When you think of King Henry VIII – ruthless ruler, serial womaniser, snazzy dresser – the image that comes to mind is certainly not a tanned, suave businessman sporting a sharp suit with a plunging neckline reminiscent of Simon Cowell. But according to the team behind Yesterday’s new series Secret Life Of… and historian Dr Suzannah Lipscomb, this is the image Henry would favour had he lived in modern times:
As part of an art project to coincide with the historical television series – which starts tonight at 9pm – a team of digital artists have spent three months re-imagining how a string of famous historical figures would look and dress if they had lived in the 21st century. Those given the glamourous treatment include Queen Elizabeth I, Horatio Nelson, Marie Antoinette and William Shakespeare.
And while poor Henry bears a close resemblance to Mick Hucknall, Queen Elizabeth sports a stylish hairdo and an immaculately made-up face. Gone are the ruffs and puffy dresses, replaced by a chic burnt orange suit to reflect the illustrious monarch’s known love of fashion, with her famously stern expression painting her as a formidible figure.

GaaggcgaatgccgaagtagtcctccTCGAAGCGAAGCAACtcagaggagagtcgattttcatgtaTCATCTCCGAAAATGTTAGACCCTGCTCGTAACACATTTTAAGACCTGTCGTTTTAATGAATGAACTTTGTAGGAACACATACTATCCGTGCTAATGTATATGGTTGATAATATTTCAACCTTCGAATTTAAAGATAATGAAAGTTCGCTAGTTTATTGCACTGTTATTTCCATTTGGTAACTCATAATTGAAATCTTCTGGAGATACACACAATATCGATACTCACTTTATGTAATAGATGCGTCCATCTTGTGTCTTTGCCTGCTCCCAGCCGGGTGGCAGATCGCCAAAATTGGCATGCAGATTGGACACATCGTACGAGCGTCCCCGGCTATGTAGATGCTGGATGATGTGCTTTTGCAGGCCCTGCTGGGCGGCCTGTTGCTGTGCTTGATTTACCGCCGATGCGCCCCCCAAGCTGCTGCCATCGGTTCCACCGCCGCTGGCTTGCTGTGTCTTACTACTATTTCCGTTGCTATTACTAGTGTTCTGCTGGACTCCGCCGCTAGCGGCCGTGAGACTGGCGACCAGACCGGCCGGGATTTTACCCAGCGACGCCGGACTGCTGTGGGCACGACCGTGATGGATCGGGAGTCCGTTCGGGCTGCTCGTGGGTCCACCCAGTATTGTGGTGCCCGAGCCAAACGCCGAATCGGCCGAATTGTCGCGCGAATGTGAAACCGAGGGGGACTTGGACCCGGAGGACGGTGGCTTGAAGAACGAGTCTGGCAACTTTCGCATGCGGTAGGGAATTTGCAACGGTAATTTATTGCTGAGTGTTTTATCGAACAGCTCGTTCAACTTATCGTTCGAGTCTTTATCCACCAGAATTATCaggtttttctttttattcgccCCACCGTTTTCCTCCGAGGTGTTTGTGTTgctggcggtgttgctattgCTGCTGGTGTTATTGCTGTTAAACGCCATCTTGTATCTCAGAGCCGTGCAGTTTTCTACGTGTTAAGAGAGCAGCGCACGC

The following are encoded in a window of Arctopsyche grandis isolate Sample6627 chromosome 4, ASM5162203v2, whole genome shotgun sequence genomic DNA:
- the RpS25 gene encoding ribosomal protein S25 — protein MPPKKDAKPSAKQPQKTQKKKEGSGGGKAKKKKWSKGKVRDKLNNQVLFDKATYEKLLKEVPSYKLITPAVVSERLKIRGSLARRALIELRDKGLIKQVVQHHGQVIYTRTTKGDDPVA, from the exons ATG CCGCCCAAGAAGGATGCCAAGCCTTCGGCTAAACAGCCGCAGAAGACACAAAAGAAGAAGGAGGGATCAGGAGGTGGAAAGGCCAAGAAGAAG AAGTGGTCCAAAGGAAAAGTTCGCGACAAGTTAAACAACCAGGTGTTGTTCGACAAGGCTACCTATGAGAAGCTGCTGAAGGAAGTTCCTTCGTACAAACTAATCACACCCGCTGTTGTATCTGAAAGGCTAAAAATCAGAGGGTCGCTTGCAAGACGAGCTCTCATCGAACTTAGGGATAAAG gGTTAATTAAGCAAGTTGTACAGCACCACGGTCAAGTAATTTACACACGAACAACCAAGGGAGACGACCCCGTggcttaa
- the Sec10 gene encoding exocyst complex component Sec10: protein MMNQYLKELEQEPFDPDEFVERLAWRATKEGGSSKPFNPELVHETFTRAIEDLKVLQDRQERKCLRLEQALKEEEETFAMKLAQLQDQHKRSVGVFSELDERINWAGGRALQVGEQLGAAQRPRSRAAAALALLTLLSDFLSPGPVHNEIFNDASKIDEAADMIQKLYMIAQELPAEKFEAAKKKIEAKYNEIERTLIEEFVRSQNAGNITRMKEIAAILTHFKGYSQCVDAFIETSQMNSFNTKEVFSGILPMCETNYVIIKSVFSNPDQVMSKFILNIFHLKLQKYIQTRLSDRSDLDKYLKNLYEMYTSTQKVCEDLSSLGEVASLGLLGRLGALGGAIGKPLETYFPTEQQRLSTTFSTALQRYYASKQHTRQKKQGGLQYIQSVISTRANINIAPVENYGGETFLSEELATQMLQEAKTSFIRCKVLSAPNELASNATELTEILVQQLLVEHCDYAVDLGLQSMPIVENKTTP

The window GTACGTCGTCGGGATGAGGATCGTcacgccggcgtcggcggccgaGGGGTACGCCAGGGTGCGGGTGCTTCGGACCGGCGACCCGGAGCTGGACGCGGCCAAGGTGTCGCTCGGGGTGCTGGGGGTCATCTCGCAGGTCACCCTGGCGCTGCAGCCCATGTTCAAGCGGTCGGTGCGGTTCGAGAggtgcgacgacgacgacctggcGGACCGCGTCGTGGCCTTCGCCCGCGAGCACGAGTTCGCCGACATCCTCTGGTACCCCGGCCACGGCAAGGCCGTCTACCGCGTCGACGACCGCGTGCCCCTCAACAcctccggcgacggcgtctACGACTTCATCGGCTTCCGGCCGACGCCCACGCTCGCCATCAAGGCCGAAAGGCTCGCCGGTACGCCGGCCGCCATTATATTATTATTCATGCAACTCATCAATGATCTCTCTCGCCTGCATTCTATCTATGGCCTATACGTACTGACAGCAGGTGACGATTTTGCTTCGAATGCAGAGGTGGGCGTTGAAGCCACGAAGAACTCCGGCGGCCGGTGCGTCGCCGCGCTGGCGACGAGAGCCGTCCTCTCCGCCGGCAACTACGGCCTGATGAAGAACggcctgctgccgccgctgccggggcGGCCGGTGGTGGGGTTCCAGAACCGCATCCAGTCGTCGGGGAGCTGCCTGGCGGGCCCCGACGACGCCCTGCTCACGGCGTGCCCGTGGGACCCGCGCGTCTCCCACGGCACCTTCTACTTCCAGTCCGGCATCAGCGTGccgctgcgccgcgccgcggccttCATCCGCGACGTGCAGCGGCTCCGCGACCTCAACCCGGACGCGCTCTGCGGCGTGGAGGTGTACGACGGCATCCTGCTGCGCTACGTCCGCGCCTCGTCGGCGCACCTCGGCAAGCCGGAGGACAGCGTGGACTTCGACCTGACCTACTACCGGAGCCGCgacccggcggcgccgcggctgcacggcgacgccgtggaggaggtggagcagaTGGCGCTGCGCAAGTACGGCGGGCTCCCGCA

Famed for her flirtacious behaviour and penchant for the latest trend, King Louis XVI’s doomed wife Marie Antoinette is painted as a young starlet with a designer gown, glossy hairstyle and breast implants to reflect the teasing she received as a teenager for her flat chest. Her “unusually high forehead” has also been combatted with a “trendy fringe”…
And in a move that may horrify Shakespeare purists, the famous playwright has been fashioned as an edgy Shoreditch hipster with a modish plaid shirt and waistcoat combo to match his exuberant quiff – the result of a hair transplant to reverse his receding hairline. Sporting piercings in both ears “leaving questions about his sexuality unanswered”, Will’s new look would likely turn heads if he were to stroll down Brick Lane.
And finally, Horatio Nelson – the fearsome naval officer now resting atop his Trafalgar Square column – is a paunchier version of himself in his new portrait. His extra inches – the result of a deskbound position in today’s Navy – are dressed in a modern naval uniform, with a prosthetic arm and a Victoria cross to add to his collection of prestigious medals.
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